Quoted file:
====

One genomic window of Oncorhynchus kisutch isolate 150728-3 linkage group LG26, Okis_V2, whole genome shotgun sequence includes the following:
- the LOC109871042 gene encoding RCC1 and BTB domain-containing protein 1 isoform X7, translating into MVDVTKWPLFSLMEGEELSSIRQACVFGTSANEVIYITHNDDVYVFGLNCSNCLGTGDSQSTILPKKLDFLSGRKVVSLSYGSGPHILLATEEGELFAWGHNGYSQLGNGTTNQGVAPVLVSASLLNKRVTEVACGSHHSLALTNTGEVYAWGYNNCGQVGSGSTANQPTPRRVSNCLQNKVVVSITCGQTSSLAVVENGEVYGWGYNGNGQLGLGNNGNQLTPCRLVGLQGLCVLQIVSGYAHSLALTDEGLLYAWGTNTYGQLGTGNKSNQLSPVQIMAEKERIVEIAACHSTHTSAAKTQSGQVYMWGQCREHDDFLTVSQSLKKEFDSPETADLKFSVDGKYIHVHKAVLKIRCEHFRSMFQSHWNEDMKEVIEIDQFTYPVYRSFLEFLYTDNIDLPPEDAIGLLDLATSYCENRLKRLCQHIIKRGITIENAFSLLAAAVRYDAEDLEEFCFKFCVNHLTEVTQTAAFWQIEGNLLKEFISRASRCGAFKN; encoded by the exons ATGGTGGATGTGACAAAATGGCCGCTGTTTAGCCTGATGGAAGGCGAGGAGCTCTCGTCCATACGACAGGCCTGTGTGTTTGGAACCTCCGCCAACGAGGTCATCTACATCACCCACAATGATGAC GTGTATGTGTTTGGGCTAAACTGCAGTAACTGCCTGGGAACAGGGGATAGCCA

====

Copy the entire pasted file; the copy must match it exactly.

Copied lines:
One genomic window of Oncorhynchus kisutch isolate 150728-3 linkage group LG26, Okis_V2, whole genome shotgun sequence includes the following:
- the LOC109871042 gene encoding RCC1 and BTB domain-containing protein 1 isoform X7, translating into MVDVTKWPLFSLMEGEELSSIRQACVFGTSANEVIYITHNDDVYVFGLNCSNCLGTGDSQSTILPKKLDFLSGRKVVSLSYGSGPHILLATEEGELFAWGHNGYSQLGNGTTNQGVAPVLVSASLLNKRVTEVACGSHHSLALTNTGEVYAWGYNNCGQVGSGSTANQPTPRRVSNCLQNKVVVSITCGQTSSLAVVENGEVYGWGYNGNGQLGLGNNGNQLTPCRLVGLQGLCVLQIVSGYAHSLALTDEGLLYAWGTNTYGQLGTGNKSNQLSPVQIMAEKERIVEIAACHSTHTSAAKTQSGQVYMWGQCREHDDFLTVSQSLKKEFDSPETADLKFSVDGKYIHVHKAVLKIRCEHFRSMFQSHWNEDMKEVIEIDQFTYPVYRSFLEFLYTDNIDLPPEDAIGLLDLATSYCENRLKRLCQHIIKRGITIENAFSLLAAAVRYDAEDLEEFCFKFCVNHLTEVTQTAAFWQIEGNLLKEFISRASRCGAFKN; encoded by the exons ATGGTGGATGTGACAAAATGGCCGCTGTTTAGCCTGATGGAAGGCGAGGAGCTCTCGTCCATACGACAGGCCTGTGTGTTTGGAACCTCCGCCAACGAGGTCATCTACATCACCCACAATGATGAC GTGTATGTGTTTGGGCTAAACTGCAGTAACTGCCTGGGAACAGGGGATAGCCA